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Crew Back on Track After Comm Restored
iss034e051551 -- Roman Romanenko

Expedition 34 Flight Engineer Roman Romanenko works with the Electronic Nose hardware in the Zvezda service module aboard the International Space Station. Credit: NASA

The six-member Expedition 34 crew is back at work following Tuesday morning’s temporary loss of communication. The crew was safe the entire time and was able to contact Mission Control while orbiting over Russian ground stations. The communications link, which was lost after controllers switched to a backup computer during a software update, was fully restored after nearly three hours.

› Audio: Commander Kevin Ford reports status as station passes over Russian ground stations

Commander Kevin Ford joined Flight Engineers Tom Marshburn and Chris Hadfield for a NASA Social event Wednesday. The informal gathering at NASA Headquarters in Washington allowed NASA’s social media followers to ask the station crew members about life onboard the International Space Station. Questions were simulcast live on Google+, YouTube and NASA TV. Questions were also submitted live on Twitter and Facebook.

Ford began the final run of the InSPACE-3 experiment for Expedition 34. He powered up the hardware and set up the Microgravity Science Glovebox for downlinking the science activities to payload specialists on the ground. The commander then continued preparations for the arrival of the SpaceX-2 Dragon commercial cargo capsule in early March.

› Read more about InSPACE-3

Marshburn removed and replaced a water separator in the Destiny laboratory during his morning. That work required deactivating the Common Cabin Air Assembly and rotating out a rack to access the water separator. He also joined Ford in practicing on a computer for the rendezvous and capture of the Dragon capsule.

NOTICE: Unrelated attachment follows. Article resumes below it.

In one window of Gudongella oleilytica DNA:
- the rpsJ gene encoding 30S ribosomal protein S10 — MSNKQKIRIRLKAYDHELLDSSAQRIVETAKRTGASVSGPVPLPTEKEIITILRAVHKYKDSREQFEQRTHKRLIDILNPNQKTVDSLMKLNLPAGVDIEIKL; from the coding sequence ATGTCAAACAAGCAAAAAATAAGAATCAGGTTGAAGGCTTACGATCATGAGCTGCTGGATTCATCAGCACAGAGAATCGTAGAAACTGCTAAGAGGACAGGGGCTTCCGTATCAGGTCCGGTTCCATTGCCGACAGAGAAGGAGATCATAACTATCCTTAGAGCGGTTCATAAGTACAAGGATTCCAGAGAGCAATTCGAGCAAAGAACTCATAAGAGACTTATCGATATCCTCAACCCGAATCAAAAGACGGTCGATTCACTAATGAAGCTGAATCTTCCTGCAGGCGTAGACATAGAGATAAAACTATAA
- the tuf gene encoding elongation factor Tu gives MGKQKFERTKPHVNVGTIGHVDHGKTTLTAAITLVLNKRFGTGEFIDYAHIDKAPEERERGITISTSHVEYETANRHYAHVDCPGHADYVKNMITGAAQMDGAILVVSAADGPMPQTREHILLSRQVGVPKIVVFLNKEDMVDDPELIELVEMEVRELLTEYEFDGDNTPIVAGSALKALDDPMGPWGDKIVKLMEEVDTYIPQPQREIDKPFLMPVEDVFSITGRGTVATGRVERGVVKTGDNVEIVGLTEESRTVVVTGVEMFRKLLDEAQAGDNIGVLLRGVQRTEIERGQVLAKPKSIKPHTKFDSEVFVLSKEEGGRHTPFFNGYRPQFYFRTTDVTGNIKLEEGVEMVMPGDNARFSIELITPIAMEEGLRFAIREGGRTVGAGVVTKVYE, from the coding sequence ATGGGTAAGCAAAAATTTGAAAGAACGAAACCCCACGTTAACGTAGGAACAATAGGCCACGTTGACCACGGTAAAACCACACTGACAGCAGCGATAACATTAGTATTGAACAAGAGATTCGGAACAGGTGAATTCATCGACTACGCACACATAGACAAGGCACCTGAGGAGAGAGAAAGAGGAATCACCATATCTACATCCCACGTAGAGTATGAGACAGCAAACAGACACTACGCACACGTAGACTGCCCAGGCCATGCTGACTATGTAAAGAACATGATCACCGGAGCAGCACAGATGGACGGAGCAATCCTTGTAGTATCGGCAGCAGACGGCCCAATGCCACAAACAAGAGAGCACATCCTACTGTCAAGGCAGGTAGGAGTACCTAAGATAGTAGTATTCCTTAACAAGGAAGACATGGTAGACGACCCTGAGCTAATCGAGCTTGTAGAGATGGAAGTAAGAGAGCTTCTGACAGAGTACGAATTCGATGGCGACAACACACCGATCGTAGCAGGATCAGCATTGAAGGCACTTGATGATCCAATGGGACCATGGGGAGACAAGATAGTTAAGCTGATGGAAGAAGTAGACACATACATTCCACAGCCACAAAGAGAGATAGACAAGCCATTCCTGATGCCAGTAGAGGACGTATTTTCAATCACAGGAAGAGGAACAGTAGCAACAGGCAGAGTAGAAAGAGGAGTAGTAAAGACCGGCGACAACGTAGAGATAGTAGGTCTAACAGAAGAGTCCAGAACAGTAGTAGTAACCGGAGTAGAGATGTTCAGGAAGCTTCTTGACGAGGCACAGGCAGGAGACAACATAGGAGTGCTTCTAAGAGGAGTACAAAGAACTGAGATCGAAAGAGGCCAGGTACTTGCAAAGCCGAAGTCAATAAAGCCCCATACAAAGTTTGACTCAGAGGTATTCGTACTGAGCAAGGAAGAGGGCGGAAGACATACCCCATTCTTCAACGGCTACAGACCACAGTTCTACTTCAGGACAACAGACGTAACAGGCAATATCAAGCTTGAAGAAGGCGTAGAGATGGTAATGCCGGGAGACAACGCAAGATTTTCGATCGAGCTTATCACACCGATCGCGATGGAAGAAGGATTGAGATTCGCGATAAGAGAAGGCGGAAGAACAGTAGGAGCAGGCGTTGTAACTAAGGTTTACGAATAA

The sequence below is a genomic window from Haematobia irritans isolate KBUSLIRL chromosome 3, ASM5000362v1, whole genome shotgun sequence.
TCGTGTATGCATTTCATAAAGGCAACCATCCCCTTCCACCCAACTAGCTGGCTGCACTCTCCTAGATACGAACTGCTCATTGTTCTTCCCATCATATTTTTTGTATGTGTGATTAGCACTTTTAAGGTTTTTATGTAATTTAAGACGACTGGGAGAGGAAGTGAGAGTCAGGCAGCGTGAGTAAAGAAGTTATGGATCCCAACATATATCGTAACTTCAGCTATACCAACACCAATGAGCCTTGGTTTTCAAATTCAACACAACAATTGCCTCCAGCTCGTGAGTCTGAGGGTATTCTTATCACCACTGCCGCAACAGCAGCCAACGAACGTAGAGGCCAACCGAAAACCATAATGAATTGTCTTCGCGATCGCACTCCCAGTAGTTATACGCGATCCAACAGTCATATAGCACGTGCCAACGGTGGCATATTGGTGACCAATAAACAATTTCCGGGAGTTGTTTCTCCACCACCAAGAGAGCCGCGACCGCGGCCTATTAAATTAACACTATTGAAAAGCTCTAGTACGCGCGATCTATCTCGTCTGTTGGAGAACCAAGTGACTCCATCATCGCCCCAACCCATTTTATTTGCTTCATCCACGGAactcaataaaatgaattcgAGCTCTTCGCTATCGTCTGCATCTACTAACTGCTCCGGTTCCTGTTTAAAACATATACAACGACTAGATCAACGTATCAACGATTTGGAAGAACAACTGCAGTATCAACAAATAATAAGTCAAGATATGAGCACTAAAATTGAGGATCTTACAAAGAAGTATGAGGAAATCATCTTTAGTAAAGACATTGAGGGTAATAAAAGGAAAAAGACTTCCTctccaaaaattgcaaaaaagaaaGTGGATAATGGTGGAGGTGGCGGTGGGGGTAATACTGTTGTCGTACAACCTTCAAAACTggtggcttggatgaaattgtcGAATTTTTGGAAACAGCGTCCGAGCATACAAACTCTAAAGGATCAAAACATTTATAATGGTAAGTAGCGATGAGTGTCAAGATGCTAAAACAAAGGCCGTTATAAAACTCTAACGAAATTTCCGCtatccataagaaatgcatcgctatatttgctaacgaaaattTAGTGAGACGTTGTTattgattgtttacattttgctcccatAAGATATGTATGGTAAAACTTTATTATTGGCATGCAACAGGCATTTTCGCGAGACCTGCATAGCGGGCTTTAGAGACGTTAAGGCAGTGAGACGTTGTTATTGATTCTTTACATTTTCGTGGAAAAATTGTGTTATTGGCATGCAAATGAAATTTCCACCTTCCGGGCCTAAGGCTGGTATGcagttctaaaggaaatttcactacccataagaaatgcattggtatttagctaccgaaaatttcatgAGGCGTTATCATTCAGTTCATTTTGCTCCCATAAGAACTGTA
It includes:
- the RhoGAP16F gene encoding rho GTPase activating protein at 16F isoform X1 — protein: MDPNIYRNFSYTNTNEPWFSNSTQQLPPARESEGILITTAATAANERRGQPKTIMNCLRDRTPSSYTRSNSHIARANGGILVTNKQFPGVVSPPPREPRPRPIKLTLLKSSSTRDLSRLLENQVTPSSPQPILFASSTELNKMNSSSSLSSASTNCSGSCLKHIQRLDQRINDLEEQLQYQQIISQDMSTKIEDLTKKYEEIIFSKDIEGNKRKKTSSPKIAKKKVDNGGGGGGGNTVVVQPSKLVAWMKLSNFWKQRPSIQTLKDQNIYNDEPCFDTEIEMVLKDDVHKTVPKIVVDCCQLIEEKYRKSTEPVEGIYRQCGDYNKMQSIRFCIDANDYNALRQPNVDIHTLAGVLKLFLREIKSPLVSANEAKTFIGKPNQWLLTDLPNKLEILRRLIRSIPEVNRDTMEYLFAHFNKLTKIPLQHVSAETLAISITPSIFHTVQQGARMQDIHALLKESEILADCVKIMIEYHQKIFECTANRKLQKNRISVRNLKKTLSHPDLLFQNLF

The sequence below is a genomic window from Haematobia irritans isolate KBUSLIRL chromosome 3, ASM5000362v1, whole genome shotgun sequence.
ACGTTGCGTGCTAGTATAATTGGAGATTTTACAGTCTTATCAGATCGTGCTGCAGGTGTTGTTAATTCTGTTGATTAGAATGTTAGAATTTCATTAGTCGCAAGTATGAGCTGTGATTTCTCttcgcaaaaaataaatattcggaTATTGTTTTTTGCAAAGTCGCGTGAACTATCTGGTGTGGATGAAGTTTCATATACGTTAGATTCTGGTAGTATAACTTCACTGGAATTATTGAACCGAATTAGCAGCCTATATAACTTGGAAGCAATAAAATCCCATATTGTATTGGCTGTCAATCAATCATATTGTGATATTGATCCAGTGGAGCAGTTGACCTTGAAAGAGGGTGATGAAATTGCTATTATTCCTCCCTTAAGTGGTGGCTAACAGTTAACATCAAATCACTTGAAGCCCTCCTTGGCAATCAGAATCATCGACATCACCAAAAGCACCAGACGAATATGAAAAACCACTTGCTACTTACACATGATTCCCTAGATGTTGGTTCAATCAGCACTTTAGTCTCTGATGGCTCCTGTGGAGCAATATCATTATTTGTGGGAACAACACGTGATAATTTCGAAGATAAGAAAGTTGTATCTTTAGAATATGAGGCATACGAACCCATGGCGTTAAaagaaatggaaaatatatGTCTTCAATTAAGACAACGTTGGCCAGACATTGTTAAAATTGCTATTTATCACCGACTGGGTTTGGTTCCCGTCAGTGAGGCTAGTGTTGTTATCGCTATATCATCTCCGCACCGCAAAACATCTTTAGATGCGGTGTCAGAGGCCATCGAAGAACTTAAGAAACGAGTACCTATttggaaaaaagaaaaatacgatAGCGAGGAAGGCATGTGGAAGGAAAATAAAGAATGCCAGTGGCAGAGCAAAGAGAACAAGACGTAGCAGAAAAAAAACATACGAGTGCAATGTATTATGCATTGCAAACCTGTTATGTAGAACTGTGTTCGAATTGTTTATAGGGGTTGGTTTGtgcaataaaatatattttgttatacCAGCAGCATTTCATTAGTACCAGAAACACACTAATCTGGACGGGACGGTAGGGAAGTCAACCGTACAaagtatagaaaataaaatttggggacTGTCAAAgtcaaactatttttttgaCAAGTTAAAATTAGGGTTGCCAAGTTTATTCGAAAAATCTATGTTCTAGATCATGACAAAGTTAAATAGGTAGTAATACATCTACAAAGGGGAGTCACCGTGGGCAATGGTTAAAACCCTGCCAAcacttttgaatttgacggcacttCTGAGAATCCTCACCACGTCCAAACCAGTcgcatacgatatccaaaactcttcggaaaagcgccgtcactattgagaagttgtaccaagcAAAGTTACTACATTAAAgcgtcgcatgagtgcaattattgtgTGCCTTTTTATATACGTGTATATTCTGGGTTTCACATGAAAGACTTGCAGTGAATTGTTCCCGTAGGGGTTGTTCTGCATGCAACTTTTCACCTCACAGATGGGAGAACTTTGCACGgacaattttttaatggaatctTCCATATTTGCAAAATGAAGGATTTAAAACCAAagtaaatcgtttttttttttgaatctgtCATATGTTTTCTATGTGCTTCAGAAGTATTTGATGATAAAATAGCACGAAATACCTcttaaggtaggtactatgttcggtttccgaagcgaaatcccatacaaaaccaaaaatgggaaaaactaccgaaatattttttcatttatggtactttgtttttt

Hadfield spent his morning changing out a belt and removing life support system modules in the Columbus laboratory’s Biolab. That facility is used to perform space biology experiments on microorganisms, cells, tissue cultures, small plants, and small invertebrates. Hadfield also participated in Wednesday afternoon’s Dragon activities with his NASA crewmates.

In the Russian segment of the station, cosmonauts Oleg Novitskiy, Evgeny Tarelkin and Roman Romanenko continued an array of science and maintenance tasks.

Novitskiy loaded items for disposal in the ISS Progress 49 resupply craft. He then joined Tarelkin for a ground conference to discuss cargo to be returned aboard the Soyuz TMA-06M spacecraft.

Tarelkin worked on a couple of ongoing life science experiments. He had a photography session for the Sprut-2 experiment, which studies the liquid content of a crew member in microgravity. He also conducted photography for the Matryoshka experiment, which uses a mannequin to study the radiation a crew member might be expected to experience.

› Read more about Sprut-2
› Read more about Matryoshka

Romanenko unloaded gear from the newly arrived ISS Progress 50 cargo craft and updated the station’s inventory management system. He also participated in the Earth observation experiments Seiner and Uragan.

› Read more about Seiner
› Read more about Uragan